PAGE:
Flat – Mimics the performance of a regular side fin offering fast transitions between turns, quick release and added hold on rail. (Ideal for boards with a wider tail, performance shortboards and boards with rear fins positioned close to the rail)

70/30 or 80/20 – Combines the performance of a centre and side fin offering increased speed, smooth rail-to-rail transitions and a consistent feel in a variety of conditions. (Ideal for all board types and rear fin placements)

50/50 – Mimics the performance of a regular center fin offering increased pivot with the added advantage of stability and control. (Ideal for all board types and rear fins positioned closer to the stringer)


Drive – provides forward acceleration and helps maintain speed through turns. The amount of drive produced by a fin is directly influenced by the base length, material and the total surface area. Put simply; a larger fin with a longer base will offer more drive.

Pivot – refers to the length of the turning arc. Pivot is influenced by the sweep angle or rake, the foil and the depth of the fin. Fins with less sweep angle will turn in a tighter arc; fins with more sweep angle will turn in a longer arc.

Hold – is defined as the binding of the board to the wave. Hold is determined by flex and the overall fin template. Fins with more hold prevent the board sliding through turns, less hold allows the board to easily break free from the wave during turns; this is often referred to as ‘release’.


Fin Box – The box is what holds the fin to the board. The Fin Box is set into the foam of the surfboard prior to lamination creating a stronger bond with the board.

Template – The basic shape of the fin.

Base – The length between the leading and trailing edge where the fin meets the board. Base is primarily linked to drive. Fins with a longer base will offer substantially more drive and acceleration.


Depth – The distance the fin penetrates into the water. Depth directly relates to hold. The greater the depth the more hold, the shorter the depth the more a board will slide and release.

Surfboard Fin Sizing (by Surfer’s Weight in lbs.)

FCS thruster and quad sets are categorized by size. Each size category has an optimum wight range that can be used as a guide when choosing a fin:

Fin Size Scale

Surfboard Fin Brands

FCS – The leader in the fin industry, FCS. “Today FCS has operations in several continents, with expanding global distribution networks statigically positioned to ensure the products are available all over the world. FCS continues to be dedicated to the design, manufacturing and marketing of innovative and quality surfing hardware and surf travel products.” A Guide To FCS Fins.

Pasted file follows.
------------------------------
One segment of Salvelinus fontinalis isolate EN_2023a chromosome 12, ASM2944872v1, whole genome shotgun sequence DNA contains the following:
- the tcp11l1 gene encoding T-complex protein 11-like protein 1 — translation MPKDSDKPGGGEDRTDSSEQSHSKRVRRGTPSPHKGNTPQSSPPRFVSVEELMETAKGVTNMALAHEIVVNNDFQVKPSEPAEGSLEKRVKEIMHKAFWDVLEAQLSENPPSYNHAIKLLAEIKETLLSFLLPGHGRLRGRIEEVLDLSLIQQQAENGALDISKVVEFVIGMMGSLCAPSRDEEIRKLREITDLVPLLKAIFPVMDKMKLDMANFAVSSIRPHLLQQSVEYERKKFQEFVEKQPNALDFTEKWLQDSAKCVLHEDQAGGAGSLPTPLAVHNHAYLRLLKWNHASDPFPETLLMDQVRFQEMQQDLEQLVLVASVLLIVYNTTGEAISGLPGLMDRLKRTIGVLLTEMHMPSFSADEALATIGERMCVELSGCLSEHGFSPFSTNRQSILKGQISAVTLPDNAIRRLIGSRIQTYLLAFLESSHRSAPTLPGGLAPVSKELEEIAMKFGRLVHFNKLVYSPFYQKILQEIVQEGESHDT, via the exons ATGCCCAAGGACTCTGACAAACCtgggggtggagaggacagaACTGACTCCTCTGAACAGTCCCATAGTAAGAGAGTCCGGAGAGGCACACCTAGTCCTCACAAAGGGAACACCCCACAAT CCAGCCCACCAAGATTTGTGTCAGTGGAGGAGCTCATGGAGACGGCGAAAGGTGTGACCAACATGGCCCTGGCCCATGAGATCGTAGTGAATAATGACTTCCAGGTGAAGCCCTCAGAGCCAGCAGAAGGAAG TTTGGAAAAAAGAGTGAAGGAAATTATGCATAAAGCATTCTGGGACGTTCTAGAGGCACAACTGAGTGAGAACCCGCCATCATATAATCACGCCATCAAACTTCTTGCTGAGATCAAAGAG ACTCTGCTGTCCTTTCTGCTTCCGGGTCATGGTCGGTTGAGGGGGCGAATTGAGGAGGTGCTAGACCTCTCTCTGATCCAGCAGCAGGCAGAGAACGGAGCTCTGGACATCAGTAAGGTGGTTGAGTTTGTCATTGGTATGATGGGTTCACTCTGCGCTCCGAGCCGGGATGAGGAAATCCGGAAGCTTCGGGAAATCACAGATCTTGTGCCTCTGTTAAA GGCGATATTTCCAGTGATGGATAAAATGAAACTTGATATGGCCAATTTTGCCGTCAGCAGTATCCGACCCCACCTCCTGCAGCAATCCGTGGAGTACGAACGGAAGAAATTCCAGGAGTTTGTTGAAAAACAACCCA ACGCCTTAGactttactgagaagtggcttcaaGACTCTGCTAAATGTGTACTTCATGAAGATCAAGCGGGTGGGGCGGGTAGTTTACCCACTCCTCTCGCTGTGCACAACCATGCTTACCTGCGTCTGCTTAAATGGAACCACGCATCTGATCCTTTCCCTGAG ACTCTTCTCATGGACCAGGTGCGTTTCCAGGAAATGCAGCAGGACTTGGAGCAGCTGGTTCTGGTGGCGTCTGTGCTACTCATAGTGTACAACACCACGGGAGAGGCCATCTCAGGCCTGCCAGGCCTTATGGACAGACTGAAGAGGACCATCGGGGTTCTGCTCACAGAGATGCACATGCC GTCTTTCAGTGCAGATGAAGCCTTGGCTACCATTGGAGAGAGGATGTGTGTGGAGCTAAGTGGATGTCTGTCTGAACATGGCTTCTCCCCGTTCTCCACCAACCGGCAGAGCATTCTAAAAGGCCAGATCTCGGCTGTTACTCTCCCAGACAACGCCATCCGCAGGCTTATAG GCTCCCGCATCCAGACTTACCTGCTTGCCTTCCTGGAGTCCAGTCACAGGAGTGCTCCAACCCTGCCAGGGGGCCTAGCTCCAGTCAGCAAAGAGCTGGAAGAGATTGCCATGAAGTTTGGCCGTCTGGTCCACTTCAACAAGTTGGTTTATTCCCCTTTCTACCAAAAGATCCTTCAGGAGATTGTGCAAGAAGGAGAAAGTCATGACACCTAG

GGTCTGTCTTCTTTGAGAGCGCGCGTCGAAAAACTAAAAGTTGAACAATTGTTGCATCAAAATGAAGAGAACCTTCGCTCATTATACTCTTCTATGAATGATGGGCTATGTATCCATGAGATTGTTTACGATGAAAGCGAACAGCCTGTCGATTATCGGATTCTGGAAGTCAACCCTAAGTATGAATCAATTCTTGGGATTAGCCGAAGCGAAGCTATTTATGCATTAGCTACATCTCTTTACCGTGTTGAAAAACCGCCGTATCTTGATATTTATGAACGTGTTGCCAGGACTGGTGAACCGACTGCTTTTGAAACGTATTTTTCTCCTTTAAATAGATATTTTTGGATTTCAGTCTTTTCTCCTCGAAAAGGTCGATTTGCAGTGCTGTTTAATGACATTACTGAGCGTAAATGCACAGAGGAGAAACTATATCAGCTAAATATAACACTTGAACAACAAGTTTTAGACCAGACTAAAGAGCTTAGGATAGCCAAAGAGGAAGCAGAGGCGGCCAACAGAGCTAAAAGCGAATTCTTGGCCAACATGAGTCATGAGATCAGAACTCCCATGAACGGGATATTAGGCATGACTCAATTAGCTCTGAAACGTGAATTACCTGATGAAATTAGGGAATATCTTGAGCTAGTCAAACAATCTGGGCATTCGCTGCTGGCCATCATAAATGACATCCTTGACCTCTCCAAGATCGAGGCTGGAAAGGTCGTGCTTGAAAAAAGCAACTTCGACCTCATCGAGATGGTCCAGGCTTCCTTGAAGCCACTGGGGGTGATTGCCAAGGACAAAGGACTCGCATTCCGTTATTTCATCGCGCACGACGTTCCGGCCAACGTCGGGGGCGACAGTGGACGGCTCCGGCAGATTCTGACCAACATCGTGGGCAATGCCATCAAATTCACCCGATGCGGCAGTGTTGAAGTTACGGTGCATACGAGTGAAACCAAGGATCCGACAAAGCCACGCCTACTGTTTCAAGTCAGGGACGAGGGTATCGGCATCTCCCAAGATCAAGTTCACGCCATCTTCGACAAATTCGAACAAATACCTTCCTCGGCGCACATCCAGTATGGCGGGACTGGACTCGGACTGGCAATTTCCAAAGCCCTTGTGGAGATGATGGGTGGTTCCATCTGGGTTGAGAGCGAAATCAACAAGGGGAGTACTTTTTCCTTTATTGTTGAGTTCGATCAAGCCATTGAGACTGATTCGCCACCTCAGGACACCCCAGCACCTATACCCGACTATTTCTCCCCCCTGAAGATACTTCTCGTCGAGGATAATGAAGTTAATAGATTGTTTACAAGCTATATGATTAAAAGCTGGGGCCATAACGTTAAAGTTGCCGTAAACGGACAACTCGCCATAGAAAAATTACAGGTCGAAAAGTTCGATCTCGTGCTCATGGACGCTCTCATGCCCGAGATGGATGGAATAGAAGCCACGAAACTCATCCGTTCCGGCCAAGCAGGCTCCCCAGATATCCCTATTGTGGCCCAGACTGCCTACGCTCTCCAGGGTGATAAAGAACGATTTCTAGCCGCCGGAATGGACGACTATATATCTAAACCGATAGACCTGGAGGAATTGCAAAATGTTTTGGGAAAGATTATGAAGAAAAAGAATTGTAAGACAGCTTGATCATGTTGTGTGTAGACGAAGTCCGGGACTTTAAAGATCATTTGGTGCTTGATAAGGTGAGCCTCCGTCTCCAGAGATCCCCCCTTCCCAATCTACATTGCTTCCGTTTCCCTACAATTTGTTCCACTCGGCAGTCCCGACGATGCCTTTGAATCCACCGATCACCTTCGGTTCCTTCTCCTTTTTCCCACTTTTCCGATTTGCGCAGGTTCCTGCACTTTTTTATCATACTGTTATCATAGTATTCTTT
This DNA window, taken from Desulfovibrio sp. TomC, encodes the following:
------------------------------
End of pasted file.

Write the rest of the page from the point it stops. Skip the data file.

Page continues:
Futures – “Revolutionary thinking has always been behind leaps of progress – the larger the scale, the larger the culture, the larger the paradigm shifts that result. Future Fins is a company based on revolutionary thinking. A culture of experimentation, innovation and out-of-the-box thinking is combined with a sound base of technology, science and “under the feet research.”” – Futures Fins

Captain Fin Co. Artsy, soul arcing surfing pirates; who make fins.

Rainbow Fin Co. – “One of RFC’s goals is to never produce fins on the basis of hype or make a fin lacking in performance. Working closely with surfboard manufacturers, team riders and
personally testing every fin design is the key to making our product line what it is today.” -RFC

Bahne Fins – Bahne Fin boxes are designed to provide versatile fin placement and allow fine tuning of the action of the board. The farther forward the placement of the fin, the stiffer the board will react and the farther to the rear the looser the board will be.

True Ames – Chuck Ames and the True Ames Fins team have been developing fiberglass and molded plastic fins since 1979.

Surfboard Fin Guide

Purchasing a board at Surf Ride locations or online at surfride.com? Thank you! Below, you will find a list of surfboard manufacturers that include fins with your purchase. Bonus!

  • 7S
  • Boardworks
  • Canvas
  • Chris Ruddy
  • Hawaiian Pro Designs
  • Hobie
  • Jake Moss
  • Joel Tudor
  • Lost
  • McTavish
  • Modern Longboards
  • Nectar
  • Robert August
  • Rusty
  • Stewart
  • Super
  • Tom Morey
  • Von Sol
  • Walden

Here are the boards that do not include fins with purchase. Don’t fret, many of these boards have a lower price to save you some dough to purchase your favorite fins in the shop or online, at surfride.com.

  • Aipa
  • Channel Islands
  • Chemistry
  • Christenson
  • City Fog
  • Firewire
  • Guy Takayama
  • Hayden Shapes
  • JS
  • Linden
  • Pyzel
  • Sharp Eye
  • Surf Ride
  • Strive
  • Nirvana